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Old 11-09-10, 12:28 PM   #1
vol
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Beware: 1 in 5 drivers will be oldsters

As boomers age, 1 in 5 drivers will be oldsters
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Old 11-09-10, 12:37 PM   #2
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Interesting that they are discussing 65 year old motorists and then make these statements:

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"Older drivers who are healthy aren't necessarily any less safe than younger drivers. But many older drivers are likely to have age-related medical conditions that can affect their driving.

A 40-year-old needs 20 times more light to see at night to see than a 20-year-old, Coughlin said. Older drivers generally are less able to judge speed and distances, their reflexes are slower, they may be more easily confused and they're less flexible, which affects their ability to turn so that they can look to the side or behind them."
I wonder if they have considered the judgment of a 40 year old experienced motorist vice that of a 20 year old, the latter who may have been driving for only 2 years.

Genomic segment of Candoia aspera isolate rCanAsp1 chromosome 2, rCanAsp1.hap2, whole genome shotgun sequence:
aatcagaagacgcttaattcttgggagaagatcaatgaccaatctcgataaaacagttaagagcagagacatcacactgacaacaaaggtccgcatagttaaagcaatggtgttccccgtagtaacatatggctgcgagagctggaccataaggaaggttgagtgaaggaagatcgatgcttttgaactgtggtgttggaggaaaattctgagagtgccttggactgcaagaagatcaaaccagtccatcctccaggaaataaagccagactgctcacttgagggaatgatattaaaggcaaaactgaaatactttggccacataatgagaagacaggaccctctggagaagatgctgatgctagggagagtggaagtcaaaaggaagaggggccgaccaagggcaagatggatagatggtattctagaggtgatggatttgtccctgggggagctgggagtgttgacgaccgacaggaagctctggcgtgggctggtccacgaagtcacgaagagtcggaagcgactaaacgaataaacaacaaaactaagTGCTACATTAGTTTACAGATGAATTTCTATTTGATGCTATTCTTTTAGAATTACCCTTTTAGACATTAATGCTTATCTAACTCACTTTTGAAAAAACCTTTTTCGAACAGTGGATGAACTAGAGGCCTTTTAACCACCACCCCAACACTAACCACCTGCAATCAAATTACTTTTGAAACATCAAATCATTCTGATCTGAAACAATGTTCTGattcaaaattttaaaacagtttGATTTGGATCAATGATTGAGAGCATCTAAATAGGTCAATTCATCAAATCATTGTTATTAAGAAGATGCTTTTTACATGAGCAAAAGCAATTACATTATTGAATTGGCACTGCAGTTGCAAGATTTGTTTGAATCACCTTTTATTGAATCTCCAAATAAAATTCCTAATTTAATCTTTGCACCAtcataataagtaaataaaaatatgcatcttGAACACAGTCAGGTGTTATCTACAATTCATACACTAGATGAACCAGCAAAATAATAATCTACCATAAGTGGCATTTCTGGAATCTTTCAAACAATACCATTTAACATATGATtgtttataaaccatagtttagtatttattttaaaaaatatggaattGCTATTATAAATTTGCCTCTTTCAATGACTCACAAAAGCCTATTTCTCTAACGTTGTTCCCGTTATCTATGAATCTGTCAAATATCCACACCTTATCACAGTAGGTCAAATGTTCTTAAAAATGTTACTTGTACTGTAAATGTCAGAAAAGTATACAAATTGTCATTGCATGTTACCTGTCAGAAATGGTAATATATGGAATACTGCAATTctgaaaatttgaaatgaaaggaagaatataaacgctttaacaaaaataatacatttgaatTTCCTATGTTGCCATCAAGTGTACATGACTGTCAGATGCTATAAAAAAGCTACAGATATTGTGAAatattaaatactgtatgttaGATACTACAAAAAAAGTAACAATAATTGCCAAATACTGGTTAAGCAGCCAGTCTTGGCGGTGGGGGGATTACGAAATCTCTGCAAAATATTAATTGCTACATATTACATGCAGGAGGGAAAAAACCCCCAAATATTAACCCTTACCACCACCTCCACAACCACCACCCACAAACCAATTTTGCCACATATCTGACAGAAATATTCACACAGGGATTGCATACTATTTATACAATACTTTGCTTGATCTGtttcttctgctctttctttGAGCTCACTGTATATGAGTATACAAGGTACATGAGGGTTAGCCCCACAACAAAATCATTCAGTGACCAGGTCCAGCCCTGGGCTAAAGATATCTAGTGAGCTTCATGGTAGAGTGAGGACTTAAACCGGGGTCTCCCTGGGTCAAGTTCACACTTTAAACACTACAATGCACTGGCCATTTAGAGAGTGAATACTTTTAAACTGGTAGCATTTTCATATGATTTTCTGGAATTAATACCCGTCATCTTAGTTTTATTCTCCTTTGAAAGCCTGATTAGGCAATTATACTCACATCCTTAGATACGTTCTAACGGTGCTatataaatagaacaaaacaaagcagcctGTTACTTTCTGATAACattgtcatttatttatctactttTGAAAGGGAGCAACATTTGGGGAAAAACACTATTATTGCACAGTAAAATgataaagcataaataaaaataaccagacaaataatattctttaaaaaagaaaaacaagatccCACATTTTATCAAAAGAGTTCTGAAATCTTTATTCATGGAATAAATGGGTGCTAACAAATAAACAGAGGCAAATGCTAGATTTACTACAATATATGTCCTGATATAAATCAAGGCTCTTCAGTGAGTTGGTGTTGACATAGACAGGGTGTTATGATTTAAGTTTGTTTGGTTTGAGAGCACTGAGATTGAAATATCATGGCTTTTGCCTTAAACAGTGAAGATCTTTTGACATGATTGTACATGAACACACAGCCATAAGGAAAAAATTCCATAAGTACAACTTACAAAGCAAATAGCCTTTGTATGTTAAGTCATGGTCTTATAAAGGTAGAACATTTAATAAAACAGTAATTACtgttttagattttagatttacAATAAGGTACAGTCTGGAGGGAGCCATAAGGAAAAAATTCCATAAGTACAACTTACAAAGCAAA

On the other hand, those motorists that have been on the road for a number of years may not be aware of laws that have changed or been enacted since they last read a motorists handbook. Many states for instance enacted laws pertaining to cyclists in the '70s, where as a 65 year old motorist may have first started to drive in the early '60s.

I recall discussing with my father the fact that it was legal for me to bike on the streets in all 50 states... he had no idea that cyclists had such rights, and thought that motorists were merely doing cyclists a favor by permitting them on the road.
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Old 11-09-10, 12:45 PM   #3
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I recall discussing with my father the fact that it was legal for me to bike on the streets in all 50 states... he had no idea that cyclists had such rights, and thought that motorists were merely doing cyclists a favor by permitting them on the road.
I doubt the laws changed in that respect, he probably just didn't hear any of them as they pertained to cycling.
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Old 11-09-10, 01:17 PM   #4
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"A 40-year-old needs 20 times more light to see at night to see than a 20-year-old,"

Really?
http://www.visualexpert.com/Resources/olderdrivers.html
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Old 11-09-10, 01:36 PM   #5
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I don't know about the older motorists, but this older cyclist doesn't see as well as I did thirty years ago and certainly has flexibility issues that impact, to some degree, my safety on the road. Maybe it is a good thing I don't drive anymore.
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Old 11-09-10, 02:15 PM   #6
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Beware: 100% of Drivers and Cyclists Are Human